Building the product, the magazine itself, models a microcosm of how movimientos come together. Structurally, the editorial hierarchy of WWII-generation editors kept a firm and flexible hold on policy. They have clear goals and standards, they hold a steady course toward goal. Both core and changing staff share a talented drive to produce worthwhile messages. Content reflected current events, indelible opposition to the war in Vietnam, multilingualism. Literature included consciousness-raising poetry and fiction, writing grew out of a rhetoric of identification. Style aimed for the sublime, for exactitude in language and a writer’s sense of cultural inclusion. The C/S family figured it out as they went along but always motivated for quality. The combination of good illustration, good writing, clear logic, funny when it’s supposed to be, made Con Safos Magazine a sought-after buy in a restricted distribution network. Complete sets of the magazine are rare, and the FBI seized the final issue.
There was leadership by example—“I’m not an alcoholic, I’m a drunk” realism sealed the deal for the new literary editor; leadership by dint of qualification—the final art director, Magu, was an MFA candidate at UC Irvine; leadership by qualification—Ralph Lopez can write the pants off an essay or a memoir. C/S quoted Camus. The originators share a clear sense of vision even as the vision created itself from the raw materials of everyday life and politics. Being-in-becoming is one definition of movimiento sensibility.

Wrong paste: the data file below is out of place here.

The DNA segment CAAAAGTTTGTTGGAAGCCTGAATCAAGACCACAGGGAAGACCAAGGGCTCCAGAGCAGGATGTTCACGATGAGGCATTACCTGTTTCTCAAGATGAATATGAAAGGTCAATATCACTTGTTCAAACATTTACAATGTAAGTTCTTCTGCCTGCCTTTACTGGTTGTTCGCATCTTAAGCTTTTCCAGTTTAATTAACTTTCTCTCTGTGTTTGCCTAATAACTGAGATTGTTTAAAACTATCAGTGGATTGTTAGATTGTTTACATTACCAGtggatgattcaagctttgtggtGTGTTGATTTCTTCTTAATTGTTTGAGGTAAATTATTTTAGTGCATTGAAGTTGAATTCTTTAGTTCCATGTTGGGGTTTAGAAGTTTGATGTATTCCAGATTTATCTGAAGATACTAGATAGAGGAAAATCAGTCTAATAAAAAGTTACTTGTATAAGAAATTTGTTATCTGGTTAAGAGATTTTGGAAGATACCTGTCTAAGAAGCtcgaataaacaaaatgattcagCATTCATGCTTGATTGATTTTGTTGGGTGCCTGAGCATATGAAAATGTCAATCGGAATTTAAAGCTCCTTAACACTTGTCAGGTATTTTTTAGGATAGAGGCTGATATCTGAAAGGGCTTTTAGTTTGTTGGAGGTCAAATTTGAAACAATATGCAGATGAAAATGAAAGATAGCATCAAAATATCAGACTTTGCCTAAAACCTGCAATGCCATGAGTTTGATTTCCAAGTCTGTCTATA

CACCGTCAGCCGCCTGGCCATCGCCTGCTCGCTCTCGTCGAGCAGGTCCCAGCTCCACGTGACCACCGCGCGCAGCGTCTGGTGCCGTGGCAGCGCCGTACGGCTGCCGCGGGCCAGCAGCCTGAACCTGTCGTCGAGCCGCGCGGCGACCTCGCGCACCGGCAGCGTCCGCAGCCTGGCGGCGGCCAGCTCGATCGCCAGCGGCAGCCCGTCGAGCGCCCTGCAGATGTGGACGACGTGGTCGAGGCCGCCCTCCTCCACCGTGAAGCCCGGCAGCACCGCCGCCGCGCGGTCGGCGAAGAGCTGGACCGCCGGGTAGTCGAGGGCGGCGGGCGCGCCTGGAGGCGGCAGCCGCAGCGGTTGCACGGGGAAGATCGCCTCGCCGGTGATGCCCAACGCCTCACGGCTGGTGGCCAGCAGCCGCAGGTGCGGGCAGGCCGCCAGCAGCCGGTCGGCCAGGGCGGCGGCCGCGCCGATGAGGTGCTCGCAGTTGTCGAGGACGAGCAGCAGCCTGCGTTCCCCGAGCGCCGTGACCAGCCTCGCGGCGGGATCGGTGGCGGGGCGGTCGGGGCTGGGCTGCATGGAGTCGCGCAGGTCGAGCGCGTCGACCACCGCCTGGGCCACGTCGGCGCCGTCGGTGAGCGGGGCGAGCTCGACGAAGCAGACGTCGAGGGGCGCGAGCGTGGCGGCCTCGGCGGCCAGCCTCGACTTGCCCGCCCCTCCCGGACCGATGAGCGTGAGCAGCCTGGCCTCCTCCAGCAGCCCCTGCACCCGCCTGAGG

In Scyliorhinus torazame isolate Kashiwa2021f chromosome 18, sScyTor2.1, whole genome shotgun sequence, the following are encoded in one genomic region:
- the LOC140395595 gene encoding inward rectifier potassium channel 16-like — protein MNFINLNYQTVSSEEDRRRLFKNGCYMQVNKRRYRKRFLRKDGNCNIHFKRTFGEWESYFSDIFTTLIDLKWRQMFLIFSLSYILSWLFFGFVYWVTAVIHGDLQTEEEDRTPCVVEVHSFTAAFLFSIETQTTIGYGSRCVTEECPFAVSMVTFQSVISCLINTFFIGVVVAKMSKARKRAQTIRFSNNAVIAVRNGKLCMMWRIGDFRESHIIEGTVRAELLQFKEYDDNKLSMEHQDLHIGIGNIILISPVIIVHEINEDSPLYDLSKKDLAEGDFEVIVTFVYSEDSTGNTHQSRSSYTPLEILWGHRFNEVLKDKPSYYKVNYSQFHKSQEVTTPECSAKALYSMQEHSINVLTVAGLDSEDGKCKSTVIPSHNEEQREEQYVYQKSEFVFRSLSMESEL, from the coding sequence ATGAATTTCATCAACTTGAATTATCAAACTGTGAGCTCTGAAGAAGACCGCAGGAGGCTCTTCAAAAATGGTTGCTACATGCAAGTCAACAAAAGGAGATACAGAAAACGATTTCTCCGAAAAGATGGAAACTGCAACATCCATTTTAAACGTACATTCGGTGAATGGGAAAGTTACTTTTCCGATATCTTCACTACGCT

|Frank Sifuentes, Alurista, Oscar Acosta in 1973|
C/S published rrsalinas, Oscar Zeta Acosta, and of 131 prose pieces, 8 by women. Other studies will address such gender disparities which weren’t unique to the magazine but typical of movimiento institutions that kept women in the background. Que gacho that at least one C/S staff woman’s foto is identified only by first name. None of the interviewed remembered the woman’s last name.
Borowsky Junge doesn’t pull punches to guard against remembered hurts and newly injured pride. She calls out that gender imbalance. She relates how Frank Sifuentes’ folky story-telling couldn’t get past the editor and Pancho didn’t get published in C/S. He found an audience with technology; a short time before he died, Frank began podcasting his stories. He beamed with pride when the organizers of the 2010 reunion floricanto at USC included him to read on the first, Veteranas Veteranos day of readings.
There’s a profundity about this history and what Con Safos Magazine stands for and comes out of. Some of the writers and editors crossed over, qepd, but there’s a healthy lot of them still breathing. Borowsky Junge’s interviews bring their voices before today’s audience.